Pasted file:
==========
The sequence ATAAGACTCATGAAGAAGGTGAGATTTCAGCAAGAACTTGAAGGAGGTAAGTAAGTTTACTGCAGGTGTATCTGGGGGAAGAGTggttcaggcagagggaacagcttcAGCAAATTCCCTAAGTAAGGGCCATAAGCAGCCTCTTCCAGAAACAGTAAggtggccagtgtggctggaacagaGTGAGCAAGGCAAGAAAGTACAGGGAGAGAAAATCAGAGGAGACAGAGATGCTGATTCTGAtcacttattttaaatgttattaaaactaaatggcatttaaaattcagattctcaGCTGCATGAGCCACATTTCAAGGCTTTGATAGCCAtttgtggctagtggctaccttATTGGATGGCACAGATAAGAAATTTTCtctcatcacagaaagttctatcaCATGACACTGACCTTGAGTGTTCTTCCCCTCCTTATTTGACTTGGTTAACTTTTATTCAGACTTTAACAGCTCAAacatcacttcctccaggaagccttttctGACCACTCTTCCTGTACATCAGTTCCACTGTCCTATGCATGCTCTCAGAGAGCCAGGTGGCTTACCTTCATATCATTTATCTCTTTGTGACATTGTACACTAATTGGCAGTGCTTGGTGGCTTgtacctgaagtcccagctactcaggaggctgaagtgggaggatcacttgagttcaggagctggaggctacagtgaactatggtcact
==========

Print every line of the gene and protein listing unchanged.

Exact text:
The sequence ATAAGACTCATGAAGAAGGTGAGATTTCAGCAAGAACTTGAAGGAGGTAAGTAAGTTTACTGCAGGTGTATCTGGGGGAAGAGTggttcaggcagagggaacagcttcAGCAAATTCCCTAAGTAAGGGCCATAAGCAGCCTCTTCCAGAAACAGTAAggtggccagtgtggctggaacagaGTGAGCAAGGCAAGAAAGTACAGGGAGAGAAAATCAGAGGAGACAGAGATGCTGATTCTGAtcacttattttaaatgttattaaaactaaatggcatttaaaattcagattctcaGCTGCATGAGCCACATTTCAAGGCTTTGATAGCCAtttgtggctagtggctaccttATTGGATGGCACAGATAAGAAATTTTCtctcatcacagaaagttctatcaCATGACACTGACCTTGAGTGTTCTTCCCCTCCTTATTTGACTTGGTTAACTTTTATTCAGACTTTAACAGCTCAAacatcacttcctccaggaagccttttctGACCACTCTTCCTGTACATCAGTTCCACTGTCCTATGCATGCTCTCAGAGAGCCAGGTGGCTTACCTTCATATCATTTATCTCTTTGTGACATTGTACACTAATTGGCAGTGCTTGGTGGCTTgtacctgaagtcccagctactcaggaggctgaagtgggaggatcacttgagttcaggagctggaggctacagtgaactatggtcact